From Commemoration to Family Meals: An Introduction

This project began in a senior seminar on the anthropology of food with Professor Mary Beth Mills at Colby College in the Spring of 2015.  A weekly response paper to David E. Sutton’s 2014 ethnography Secrets from a Greek Kitchen had me considering food traditions in my own family.  Whenever my mother’s family gets together (specifically my mom, my Uncles Tommy and Chucky, and my Aunt Denise), my mom cooks a meal that my grandmother used to make before she passed away in 1997.  However, it’s not just the food that interested me: it was the nostalgic arguments they had with one another about how closely my mom could replicate their “Mommy’s” salad or sauce.  Unsurprisingly, my mom’s cooking never quite compares. But she keeps trying, keeps having the same conversation with her siblings, keeps feeling the same disappointment, and keeps missing her Mommy.  

Fantastically, I imagined reasons of why my mom would keep doing this, other than the obvious fact that she misses her mom, and cooking the food brings back positive memories of mother.  What if my mom actually felt that she perfectly replicated my grandmother’s food? Would she feel closure? Is that even possible? Is perfection my mom’s goal? How important is it that my mom’s siblings are there too? The more I thought about it, the more I considered the similarities that my mom’s family meals share with a seance, conjuring the presence of her dead mother.  Having several friends and family who have lost loved ones, I thought a similar dinner might be a constructive way of dealing with their loss.

My idea was to ask some of my friends and family to hold dinners over the summer of 2015 to commemorate a loved one who had passed away.  Participants would consider every aspect of the meal in commemorating their lost loved ones: choose to cook food that is significant to the memory of the the loved one, whether it be because they cooked that meal, loved eating that food, or even if the relation is inexplicable; invite other people who can also relate stories for the commemoration; have the meal at a place special to the loved one who is being commemorated, whether it be at the dinner table, a local park, or at a nearby restaurant; incorporate tools (dishes, pans, utensils, etc.) that either belonged to the loved one or that holds some other significance to the loved one.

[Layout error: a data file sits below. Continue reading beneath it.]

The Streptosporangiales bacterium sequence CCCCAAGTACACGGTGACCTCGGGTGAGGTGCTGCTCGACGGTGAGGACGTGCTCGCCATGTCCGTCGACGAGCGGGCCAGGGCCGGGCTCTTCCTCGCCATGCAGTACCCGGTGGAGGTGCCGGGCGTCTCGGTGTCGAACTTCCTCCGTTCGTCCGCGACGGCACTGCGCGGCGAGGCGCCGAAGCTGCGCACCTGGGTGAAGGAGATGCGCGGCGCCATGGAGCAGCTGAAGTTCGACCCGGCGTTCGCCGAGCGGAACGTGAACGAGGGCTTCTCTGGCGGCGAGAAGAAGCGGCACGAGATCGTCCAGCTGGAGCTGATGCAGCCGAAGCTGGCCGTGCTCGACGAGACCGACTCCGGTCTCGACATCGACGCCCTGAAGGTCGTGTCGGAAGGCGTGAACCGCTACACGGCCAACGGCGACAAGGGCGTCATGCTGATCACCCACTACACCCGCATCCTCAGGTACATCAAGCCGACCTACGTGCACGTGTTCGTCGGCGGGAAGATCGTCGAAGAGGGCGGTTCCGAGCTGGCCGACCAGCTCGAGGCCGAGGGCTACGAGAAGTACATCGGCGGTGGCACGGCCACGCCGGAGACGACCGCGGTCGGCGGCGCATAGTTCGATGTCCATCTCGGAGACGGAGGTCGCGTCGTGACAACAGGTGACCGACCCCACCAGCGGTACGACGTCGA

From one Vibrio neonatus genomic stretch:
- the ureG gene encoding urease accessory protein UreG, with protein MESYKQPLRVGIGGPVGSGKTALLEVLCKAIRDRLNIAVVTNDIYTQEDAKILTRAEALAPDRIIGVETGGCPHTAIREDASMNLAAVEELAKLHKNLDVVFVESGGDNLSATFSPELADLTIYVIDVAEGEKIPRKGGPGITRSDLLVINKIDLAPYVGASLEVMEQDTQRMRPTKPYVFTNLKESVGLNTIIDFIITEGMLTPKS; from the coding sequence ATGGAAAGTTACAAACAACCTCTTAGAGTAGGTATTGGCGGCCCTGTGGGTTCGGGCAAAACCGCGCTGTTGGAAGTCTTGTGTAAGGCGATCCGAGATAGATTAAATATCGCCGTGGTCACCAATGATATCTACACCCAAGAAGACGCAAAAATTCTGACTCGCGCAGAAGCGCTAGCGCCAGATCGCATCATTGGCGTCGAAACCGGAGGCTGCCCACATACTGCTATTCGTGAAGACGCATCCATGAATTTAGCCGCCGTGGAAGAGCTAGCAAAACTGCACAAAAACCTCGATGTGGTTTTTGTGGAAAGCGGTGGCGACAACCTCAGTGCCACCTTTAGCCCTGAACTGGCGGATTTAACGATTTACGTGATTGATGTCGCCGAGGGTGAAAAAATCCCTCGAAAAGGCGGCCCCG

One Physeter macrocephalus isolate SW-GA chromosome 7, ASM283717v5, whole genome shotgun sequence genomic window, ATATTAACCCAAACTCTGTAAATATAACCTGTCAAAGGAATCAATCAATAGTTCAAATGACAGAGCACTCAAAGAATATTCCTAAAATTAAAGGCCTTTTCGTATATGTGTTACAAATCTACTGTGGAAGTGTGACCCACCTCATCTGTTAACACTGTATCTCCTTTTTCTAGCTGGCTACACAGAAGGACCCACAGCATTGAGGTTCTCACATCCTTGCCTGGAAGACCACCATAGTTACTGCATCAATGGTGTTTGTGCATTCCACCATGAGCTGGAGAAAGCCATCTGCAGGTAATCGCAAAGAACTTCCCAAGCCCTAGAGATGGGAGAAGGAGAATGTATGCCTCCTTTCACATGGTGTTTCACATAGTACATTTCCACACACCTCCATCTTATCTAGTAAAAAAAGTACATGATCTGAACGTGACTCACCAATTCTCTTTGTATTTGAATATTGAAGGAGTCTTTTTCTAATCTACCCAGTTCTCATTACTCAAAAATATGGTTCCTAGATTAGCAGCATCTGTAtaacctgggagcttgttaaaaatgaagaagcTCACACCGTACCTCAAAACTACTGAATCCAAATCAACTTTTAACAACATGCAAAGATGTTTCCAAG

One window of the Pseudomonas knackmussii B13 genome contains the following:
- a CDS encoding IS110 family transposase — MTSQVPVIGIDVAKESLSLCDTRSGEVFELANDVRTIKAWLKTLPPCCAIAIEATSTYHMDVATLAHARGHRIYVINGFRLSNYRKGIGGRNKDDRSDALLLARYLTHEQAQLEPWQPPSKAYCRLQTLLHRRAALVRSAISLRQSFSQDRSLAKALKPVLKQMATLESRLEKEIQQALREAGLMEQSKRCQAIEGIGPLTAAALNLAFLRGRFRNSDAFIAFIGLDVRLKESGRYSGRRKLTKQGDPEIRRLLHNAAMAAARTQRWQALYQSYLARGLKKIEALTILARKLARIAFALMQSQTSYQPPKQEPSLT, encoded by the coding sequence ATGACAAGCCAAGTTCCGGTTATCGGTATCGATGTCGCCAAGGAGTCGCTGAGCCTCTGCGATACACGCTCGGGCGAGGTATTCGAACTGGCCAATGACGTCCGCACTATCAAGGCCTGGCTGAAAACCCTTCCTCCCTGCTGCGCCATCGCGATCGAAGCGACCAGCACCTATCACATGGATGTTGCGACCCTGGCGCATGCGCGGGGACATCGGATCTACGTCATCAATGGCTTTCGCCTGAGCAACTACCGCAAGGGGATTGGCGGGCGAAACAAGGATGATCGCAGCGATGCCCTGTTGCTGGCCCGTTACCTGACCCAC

I initially planned to study the intersection of food and memory as a means of collectively re-presenting a passed loved one and coping with the involved emotions  However, I was naive to think that things would go as planned.  Not that participants (my family and friends) were uncooperative, but interactions between friends and family naturally and regularly veered from the very structured dinners that I had prescribed.  I thought it best to let the dinners evolve into whatever they wanted to.  The dinners had lives of their own and each was completely different.  The only similarities were the instructions that I prompted the participants.  None of the dinners became very emotional. Conversation was always upbeat and positive, even when it focused on the loved ones who had passed away.  It seemed that although I explicitly set out to focus on the past, the dinners that I created focused most strongly on those who were present at the dinner table.  I had to shift my anthropological focus accordingly.

After some correspondence with Professor Mills who has helped me formulate my ideas alongside this project’s creation, I realized that the best way to frame my understanding of these meals was through the lens of the family meal.  Although the family meal functioned differently in each dinner, the family meal set the basis for the participants to build and strengthen relationships with one another.  This shared experience gave space for people to feel comfort, empathy, and love with one another.  The idea of a family meal is not revolutionary but is actually ordinary and, to many people, unexciting.  However, sharing food with friends and family is one of the most human experiences, and therefore falls squarely in the academic domain of anthropology and warrants serious study for understanding the ways in which people develop relate to one another.